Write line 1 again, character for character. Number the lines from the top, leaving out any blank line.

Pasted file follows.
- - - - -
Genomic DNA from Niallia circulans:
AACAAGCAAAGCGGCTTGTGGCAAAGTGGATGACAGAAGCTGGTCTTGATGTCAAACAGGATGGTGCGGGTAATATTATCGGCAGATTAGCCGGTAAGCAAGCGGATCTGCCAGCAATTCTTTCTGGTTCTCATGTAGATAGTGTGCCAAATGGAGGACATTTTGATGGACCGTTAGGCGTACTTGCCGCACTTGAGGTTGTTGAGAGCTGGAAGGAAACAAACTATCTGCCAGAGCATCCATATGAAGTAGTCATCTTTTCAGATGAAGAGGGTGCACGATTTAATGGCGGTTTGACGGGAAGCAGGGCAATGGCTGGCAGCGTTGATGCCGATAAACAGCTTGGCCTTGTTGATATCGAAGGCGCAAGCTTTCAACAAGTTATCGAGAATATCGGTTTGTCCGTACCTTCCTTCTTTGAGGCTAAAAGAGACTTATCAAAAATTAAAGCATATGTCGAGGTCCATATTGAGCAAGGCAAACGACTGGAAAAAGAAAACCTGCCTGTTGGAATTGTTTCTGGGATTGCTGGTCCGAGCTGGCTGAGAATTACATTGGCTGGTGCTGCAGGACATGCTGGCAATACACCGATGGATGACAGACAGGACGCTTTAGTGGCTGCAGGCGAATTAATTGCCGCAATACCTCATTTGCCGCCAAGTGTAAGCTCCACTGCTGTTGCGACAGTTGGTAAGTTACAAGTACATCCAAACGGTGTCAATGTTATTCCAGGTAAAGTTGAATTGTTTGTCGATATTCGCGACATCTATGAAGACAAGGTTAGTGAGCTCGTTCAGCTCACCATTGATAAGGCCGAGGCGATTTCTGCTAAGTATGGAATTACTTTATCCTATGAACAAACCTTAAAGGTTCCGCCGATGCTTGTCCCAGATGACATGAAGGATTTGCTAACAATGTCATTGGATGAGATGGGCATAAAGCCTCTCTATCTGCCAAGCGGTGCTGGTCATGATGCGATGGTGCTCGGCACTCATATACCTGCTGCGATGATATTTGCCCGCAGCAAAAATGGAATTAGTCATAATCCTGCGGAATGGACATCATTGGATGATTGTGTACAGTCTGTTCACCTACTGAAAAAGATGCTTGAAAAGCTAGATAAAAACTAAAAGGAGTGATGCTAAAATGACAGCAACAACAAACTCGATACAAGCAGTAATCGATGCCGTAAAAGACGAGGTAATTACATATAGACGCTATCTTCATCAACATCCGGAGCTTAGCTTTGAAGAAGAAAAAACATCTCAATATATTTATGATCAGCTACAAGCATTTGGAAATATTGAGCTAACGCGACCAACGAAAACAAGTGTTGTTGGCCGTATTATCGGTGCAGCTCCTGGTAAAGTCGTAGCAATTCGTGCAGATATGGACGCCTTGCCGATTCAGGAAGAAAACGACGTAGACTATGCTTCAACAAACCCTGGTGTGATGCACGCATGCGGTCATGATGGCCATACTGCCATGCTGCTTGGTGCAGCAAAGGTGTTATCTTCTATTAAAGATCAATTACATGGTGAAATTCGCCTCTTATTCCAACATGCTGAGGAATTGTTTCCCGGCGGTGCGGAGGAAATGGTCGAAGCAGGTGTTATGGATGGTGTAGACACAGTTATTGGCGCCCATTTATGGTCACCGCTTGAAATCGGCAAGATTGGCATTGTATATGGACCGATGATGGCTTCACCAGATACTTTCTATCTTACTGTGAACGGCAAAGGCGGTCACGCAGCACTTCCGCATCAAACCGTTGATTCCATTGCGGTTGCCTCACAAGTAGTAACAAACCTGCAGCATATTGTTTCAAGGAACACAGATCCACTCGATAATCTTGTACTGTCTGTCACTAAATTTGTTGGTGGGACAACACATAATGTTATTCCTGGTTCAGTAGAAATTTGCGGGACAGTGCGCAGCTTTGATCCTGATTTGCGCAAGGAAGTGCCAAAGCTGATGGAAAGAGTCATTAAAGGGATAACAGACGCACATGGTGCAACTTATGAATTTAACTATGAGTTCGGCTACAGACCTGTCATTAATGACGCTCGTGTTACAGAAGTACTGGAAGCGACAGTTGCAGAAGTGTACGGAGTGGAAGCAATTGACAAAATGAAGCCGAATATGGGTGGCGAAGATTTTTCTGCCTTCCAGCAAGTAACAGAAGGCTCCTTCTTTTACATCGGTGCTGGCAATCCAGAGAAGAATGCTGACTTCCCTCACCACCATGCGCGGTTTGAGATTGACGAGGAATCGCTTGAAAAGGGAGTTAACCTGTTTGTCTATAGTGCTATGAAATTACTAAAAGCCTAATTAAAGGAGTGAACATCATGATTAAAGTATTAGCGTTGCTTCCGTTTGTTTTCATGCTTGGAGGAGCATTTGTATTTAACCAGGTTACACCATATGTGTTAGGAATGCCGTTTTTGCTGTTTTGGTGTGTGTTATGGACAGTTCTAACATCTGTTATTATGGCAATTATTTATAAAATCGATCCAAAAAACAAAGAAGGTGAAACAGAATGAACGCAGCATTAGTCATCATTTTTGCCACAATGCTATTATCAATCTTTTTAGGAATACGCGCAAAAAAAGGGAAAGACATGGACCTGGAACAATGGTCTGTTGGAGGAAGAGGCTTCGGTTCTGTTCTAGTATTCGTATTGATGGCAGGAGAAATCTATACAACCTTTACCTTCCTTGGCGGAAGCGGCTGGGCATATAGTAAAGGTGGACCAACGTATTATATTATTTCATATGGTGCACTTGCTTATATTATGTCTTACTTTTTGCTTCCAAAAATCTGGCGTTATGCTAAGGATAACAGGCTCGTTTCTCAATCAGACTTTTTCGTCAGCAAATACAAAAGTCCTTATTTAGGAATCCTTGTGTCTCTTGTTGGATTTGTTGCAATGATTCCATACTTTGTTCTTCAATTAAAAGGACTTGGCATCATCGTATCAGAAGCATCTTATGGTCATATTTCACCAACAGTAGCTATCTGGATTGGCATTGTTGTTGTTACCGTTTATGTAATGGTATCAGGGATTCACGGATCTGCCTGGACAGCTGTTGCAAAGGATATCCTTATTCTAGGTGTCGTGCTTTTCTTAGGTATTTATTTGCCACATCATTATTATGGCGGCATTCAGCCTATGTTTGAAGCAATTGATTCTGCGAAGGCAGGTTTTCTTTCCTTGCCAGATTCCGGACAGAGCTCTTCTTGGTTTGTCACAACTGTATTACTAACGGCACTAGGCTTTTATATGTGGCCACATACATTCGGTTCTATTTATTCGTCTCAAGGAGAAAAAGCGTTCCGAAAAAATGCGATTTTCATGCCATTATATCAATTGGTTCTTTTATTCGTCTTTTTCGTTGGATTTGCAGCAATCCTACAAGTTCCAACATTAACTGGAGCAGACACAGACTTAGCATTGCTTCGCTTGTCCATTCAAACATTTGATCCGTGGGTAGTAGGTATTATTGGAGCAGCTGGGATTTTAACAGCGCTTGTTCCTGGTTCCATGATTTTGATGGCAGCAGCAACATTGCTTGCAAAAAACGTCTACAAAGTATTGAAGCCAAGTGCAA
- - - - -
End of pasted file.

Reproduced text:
Genomic DNA from Niallia circulans: